Is 'Red Ken' still in the pink?

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Ken Livingstone Ken Livingstone - Rob Greig
Posted: Thu Mar 1 2012

After recent accusations of homophobia against Ken Livingstone, can London's LGBT community still count on him?

For many LGBT people, Ken Livingstone is seen as some kind of folk hero - good old Red Ken, who supported pink politics long before it became fashionable to do so. Back in the days of the GLC, he stood up for lesbian and gay Londoners against a Tory tide of homophobia, most notoriously Section 28. When he became mayor, he introduced the gay partnership register, which predated the Blair government's introduction of civil partnerships. And he launched the annual Pride reception at City Hall, a tradition which Boris Johnson has since abandoned.

But lately Livingstone's gay-friendly credentials have taken a bit of a battering. A few weeks ago, he was even accused of homophobia when he was quoted as saying that the Tory party was 'riddled' with homosexuality. The quote came from an interview in the New Statesman and the right-wing press had a field day - as did gay mayoral candidate Brian Paddick, who's standing as the Liberal Democrat candidate.

Only that's not what Ken said. What he actually said was that the Tory party in the '80s and '90s was full of closeted homosexuals who voted against gay law reform - that the party was 'riddled with it'. In other words, the 'it' referred not to homosexuality but to internalised homophobia, which is a different thing entirely.

It was a poor choice of words, but far worse was his suggestion that, under New Labour, lesbians and gay men were given jobs simply for being gay. 'As soon as Blair got in, if you came out as lesbian or gay you immediately got a job,' said Livingstone, which is really rather offensive when you consider how long it took for any out gay MPs, Labour or Tory, to make it to the front benches.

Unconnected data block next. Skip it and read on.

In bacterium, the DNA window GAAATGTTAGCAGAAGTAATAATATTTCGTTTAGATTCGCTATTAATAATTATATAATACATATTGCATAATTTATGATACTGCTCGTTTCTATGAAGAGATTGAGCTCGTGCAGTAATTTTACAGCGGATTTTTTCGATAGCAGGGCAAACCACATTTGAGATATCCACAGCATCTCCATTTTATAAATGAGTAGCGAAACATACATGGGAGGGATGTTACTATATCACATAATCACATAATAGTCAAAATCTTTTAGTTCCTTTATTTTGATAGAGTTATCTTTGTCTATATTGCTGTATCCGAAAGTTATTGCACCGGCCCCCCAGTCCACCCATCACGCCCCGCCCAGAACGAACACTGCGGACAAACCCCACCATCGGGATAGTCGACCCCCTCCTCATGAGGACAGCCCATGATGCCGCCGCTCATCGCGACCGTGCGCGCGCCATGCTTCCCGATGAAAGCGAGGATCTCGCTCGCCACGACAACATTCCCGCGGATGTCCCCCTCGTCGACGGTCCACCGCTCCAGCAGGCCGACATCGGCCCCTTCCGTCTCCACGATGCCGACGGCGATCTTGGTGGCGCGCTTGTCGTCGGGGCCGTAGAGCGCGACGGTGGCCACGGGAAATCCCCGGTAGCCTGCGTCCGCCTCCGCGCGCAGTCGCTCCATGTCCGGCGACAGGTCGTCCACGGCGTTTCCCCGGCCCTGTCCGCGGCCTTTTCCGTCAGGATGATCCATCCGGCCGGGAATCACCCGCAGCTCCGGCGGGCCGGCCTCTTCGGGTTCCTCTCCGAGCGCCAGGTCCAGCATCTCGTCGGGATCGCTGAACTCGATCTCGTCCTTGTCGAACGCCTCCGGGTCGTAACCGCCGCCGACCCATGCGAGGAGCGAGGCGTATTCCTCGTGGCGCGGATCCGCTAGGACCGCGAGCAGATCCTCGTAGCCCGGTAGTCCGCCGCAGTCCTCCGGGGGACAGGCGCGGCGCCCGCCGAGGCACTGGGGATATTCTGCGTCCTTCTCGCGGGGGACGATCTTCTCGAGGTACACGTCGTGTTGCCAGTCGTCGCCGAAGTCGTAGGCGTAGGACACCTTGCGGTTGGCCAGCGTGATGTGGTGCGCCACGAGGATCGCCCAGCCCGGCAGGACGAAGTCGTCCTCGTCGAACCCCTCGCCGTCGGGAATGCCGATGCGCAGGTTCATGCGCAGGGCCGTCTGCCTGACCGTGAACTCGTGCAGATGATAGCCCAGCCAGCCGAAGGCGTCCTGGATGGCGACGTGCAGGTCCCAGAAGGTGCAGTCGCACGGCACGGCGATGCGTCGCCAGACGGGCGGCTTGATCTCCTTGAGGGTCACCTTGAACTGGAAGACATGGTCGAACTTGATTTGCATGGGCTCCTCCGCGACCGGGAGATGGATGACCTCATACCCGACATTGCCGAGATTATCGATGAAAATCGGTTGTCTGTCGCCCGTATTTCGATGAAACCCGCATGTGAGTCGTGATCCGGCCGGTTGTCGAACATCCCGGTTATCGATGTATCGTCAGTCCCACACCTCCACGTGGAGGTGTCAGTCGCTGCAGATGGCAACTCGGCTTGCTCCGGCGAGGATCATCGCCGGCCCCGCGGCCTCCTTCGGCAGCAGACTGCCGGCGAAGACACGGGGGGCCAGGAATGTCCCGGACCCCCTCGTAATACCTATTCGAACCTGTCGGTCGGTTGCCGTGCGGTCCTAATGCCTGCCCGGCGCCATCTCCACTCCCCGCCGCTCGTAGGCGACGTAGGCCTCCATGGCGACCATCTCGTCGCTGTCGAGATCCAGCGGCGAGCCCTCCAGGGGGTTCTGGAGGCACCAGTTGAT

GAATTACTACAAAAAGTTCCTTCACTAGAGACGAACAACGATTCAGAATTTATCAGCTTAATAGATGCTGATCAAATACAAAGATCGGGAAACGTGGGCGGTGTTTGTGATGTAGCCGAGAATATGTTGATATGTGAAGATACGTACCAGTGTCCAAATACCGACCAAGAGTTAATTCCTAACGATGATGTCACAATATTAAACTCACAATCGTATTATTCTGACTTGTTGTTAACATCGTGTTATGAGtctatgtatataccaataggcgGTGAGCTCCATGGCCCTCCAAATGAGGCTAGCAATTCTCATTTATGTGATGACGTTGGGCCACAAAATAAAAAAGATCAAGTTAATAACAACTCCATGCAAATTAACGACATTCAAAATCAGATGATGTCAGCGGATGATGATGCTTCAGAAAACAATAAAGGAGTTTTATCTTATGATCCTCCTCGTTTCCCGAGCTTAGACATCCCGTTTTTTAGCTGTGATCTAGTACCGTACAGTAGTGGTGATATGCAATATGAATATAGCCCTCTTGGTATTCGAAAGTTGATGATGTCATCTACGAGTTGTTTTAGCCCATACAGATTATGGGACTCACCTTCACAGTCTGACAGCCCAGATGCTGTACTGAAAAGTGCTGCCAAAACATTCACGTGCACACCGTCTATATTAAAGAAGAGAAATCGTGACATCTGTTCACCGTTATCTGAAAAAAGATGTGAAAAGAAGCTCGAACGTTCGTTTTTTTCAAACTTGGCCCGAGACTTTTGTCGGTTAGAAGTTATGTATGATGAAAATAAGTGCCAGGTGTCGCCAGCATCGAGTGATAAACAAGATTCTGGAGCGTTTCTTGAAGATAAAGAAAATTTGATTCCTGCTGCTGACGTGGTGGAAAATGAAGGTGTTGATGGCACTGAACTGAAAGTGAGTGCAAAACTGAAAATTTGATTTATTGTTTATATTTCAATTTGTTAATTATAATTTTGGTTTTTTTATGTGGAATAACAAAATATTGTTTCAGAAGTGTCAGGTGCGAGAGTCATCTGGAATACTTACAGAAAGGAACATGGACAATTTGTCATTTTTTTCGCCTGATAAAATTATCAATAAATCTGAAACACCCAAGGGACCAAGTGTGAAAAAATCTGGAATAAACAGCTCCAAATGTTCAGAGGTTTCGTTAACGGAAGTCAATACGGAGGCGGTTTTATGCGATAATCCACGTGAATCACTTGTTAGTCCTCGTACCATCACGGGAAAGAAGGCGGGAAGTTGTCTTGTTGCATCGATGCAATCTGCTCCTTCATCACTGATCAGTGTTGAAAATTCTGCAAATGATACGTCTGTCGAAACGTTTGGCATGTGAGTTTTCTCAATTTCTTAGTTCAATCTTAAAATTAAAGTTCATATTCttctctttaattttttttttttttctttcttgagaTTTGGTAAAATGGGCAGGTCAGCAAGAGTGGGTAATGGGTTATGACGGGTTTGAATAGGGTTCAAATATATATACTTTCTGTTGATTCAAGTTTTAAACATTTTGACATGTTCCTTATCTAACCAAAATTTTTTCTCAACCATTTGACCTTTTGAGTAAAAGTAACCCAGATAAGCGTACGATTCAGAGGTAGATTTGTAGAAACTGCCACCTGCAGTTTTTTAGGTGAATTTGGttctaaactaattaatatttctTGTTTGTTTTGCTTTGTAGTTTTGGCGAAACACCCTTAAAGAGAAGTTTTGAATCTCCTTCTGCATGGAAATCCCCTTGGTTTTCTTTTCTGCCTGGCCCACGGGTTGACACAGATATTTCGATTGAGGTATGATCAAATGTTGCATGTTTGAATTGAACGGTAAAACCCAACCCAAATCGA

And lest we forget, for a man so vocally supportive of lesbian and gay rights, Livingstone has associated himself with some very dubious people. In 2004, when he was in City Hall, Livingstone extended a warm welcome to Sheikh Yusuf al-Qaradawi - a radical Muslim cleric who has argued in the past that gay people should be put to death.

Challenged at the time by the gay press, Livingstone insisted, 'You really shouldn't smear a man you haven't met. I met Sheikh Qaradawi. Am I to believe the Daily Mail rather than what I hear a man say with his own voice?'

Possibly not, but some of Qaradawi's anti-gay statements have been filmed, while others were published as quotes on his personal website. And it wouldn't be the first time a homophobic cleric has spoken with a forked tongue, saying one thing for a wider audience and another when preaching to the converted.

At best, it showed a lack of judgment on Livingstone's part. Would he have extended a similar welcome to someone on record as calling for black people to be put to death, or Muslims?

Still, the show must go on, and with recent polls indicating a tight race between Ken and Boris Johnson, London's sizeable LGBT vote could make a difference. This coming Monday, Livingstone's LGBT supporters are hosting a party at the Shadow Lounge in honour of the man who would be mayor (again). Speakers include Shadow Education Secretary, Stephen Twigg MP, hostess for the night is Duckie's Amy Lamé, and there'll be music from the cream of London's gay DJ talent, including Biggy C, Hifi Sean and Mark Johnstone and Mark Wood, aka The Readers Wifes.

The event is organised by LGBT Labour in conjunction with media partner Square Peg Media. Asked why they were backing the event, Linda Riley, head of Square Peg Media, told Time Out, 'Ken Livingstone is, and has always been, truly passionate about the rights, safety and quality of life of LGBT Londoners, regardless of their political inclinations. He is a true champion of the diversity of the city, with the backing of a party that has a good track record in supporting our community, making him the leading choice for mayor among LGBTs.'

Meanwhile, Mark Wood of The Readers Wifes maintains that, while Livingstone is not without his failings, he is still the man for the job.
'To many of us who were young and gay in the 1980s Ken Livingstone was one of the few politicians prepared to stand up and be counted', says Wood. 'When the Tory party were peddling their reactionary Section 28 legislation and the right-wing media piling filth and bile upon people with AIDS and upon gay people in general, his voting record and his support for LGBT people speak for themselves. I could never bring myself to trust Boris Johnson or indeed any Tory politician. And while I appreciate Ken's not perfect I look forward to the fundraiser so I can take him to task on a couple of things personally'.

He may have some tough questions to answer, but it seems that Ken Livingstone hasn't lost the support of the LGBT community.

'LGBT London for Ken' is at Shadow Lounge on Mon Mar 12.